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Dumbbell Pullover: How to Do It, Muscles Worked, Benefits and Workouts

This strength exercise trains opposing muscles, the chest and back, at once.

The dumbbell pullover is a classic bodybuilding exercise that works your chest and back primarily. It is a pushing movement performed with a dumbbell – although barbell variations do exist – and, done right, the exercise hits everything from the bottom of your pecs to your abs, lats and triceps.

The movement pattern is very similar to an ab rollout and it will help round out your back and chest training.

Training big muscle groups like the chest and back at the same time isn’t the norm in bodybuilding and gym culture, so many athletes don’t know when to include the dumbbell pullover in their routines. Historically, this movement was used as a “finisher” at the end of a workout session.

Find out how to perform a dumbbell pullover safely, which muscles it targets exactly, what the benefits of this exercise are and how to include them into your training.

How to Do Dumbbell Pullovers

To perform a dumbbell pullover you’ll need a bench and a dumbbell. It’s recommended you grab a lighter dumbbell to begin with to learn the movement and test your range of motion (think upper-body version of an air squat).

  1. Place a dumbbell standing up on a flat bench and ensure it stays securely place while you get into position.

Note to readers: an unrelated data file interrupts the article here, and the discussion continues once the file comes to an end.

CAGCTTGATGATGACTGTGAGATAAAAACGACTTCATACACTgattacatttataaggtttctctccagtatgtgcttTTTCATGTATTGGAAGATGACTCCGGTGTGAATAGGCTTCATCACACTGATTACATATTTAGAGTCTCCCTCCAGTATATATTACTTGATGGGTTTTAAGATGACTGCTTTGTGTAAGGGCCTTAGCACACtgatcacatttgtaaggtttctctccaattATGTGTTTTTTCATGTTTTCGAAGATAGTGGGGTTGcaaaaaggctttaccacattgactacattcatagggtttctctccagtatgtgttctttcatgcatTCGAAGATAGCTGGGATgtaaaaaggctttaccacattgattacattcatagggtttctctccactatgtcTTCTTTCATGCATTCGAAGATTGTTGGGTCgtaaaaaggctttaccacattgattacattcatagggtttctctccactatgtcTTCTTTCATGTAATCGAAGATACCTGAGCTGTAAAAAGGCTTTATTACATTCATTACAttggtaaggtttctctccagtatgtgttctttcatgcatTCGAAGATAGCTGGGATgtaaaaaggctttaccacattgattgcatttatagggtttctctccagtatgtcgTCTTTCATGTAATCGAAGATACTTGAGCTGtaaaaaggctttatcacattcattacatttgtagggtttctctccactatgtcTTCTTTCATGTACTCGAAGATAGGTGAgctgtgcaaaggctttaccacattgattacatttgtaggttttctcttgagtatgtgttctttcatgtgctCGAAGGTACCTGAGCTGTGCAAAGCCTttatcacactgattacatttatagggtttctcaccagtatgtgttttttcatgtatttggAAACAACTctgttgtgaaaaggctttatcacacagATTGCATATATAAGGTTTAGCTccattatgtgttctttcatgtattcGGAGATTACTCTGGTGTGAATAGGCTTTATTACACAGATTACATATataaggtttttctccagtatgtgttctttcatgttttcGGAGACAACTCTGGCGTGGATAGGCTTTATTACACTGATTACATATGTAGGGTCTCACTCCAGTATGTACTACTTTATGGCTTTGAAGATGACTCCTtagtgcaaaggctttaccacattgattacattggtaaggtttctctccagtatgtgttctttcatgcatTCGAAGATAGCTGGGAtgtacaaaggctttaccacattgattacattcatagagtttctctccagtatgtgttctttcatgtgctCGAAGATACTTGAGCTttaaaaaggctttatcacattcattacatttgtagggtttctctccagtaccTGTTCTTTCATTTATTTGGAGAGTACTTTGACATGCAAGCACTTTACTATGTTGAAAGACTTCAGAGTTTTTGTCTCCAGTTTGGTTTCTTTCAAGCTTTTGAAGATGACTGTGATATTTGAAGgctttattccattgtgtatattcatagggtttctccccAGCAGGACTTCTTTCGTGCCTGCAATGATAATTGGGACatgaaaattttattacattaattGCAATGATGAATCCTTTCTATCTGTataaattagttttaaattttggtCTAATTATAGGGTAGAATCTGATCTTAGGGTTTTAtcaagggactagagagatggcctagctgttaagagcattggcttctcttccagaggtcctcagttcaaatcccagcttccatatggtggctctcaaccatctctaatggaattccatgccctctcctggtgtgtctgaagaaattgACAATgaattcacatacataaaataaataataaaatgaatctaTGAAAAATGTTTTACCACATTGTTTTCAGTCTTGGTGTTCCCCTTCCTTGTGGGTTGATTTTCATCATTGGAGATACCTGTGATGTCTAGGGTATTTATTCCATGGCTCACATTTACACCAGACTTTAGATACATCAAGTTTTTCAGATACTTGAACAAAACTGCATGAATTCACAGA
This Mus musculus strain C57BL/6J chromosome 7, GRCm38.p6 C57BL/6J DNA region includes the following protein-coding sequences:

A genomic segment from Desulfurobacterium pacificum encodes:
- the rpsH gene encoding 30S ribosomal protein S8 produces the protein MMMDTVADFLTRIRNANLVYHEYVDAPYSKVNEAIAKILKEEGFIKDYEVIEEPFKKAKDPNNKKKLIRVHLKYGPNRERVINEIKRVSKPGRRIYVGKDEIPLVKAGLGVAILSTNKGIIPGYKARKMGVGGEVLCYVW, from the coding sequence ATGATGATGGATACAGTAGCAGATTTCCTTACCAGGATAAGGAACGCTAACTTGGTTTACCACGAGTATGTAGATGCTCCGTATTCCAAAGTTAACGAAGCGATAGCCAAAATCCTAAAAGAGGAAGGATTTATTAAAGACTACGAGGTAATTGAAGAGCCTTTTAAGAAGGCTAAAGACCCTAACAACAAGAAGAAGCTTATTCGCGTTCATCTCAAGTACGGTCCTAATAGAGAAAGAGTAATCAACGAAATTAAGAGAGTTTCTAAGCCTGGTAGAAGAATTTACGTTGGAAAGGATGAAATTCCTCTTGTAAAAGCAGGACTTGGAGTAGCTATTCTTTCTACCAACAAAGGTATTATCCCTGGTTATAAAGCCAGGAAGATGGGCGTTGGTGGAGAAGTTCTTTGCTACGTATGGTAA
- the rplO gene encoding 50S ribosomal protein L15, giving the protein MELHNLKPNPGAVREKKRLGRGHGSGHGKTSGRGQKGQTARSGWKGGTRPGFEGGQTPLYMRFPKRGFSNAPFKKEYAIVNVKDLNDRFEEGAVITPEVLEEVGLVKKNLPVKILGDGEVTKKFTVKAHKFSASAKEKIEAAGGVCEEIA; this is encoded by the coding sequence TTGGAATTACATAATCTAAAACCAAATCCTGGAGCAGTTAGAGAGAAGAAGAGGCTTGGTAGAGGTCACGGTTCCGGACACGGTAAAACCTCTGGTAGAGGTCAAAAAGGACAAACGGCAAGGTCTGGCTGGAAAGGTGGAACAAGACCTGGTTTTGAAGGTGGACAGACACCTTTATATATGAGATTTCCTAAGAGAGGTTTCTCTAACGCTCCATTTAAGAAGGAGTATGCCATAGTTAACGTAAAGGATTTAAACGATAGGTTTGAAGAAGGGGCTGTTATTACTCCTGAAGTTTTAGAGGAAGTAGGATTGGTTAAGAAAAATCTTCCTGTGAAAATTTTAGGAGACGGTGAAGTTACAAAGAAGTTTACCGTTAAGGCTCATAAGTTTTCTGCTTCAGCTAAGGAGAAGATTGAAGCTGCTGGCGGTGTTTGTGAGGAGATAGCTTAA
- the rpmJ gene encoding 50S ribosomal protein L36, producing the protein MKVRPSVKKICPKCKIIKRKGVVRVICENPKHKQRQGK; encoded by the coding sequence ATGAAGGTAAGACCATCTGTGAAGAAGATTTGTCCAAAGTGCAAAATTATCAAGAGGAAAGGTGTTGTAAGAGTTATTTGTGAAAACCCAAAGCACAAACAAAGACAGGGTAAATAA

2. Start lying perpendicular on a bench with only your upper back/shoulders across the bench.
  3. Place your feet firmly on the floor and place your hips just slightly below the bench. Your head should be off the bench too.
  4. Grab the upper head of the dumbbell with both hands and hold it straight over your chest, with your arms extended but keeping a small bend on the shoulders.
  5. Both palms should be pressing against the underside of one of the sides of the dumbbell.
  6. While keeping your arms straight, lower the weight slowly in an arc behind your head. Make sure your core is engaged and you’re paying attention to your chest and back muscles.
  7. Lower the dumbbell until the head you’re holding reaches around the same height as your head.
  8. Bring the dumbbell back to the starting position keeping your arms extended and your midline engaged.
  9. Hold the weight on the initial position for a second and repeat the motion for the prescribed number of repetitions.

Exercise tips:

  • Use a weight that allows you to safely and effectively extend your arms behind your head before bringing it back up.
  • Make sure your core is engaged throughout the movement and only perform this exercise if you don’t have issues with shoulder range of motion or similar shoulder injuries.
  • At the top of the rep, you’ll have a heavy weight looming over your head; make sure the dumbbell you’re using is safe.
  • While your arms should be extended with a slight bend at the elbow, make sure you don’t allow too much elbow flexion and turn this into a triceps exercise.

Dumbbell Pullover Muscles Worked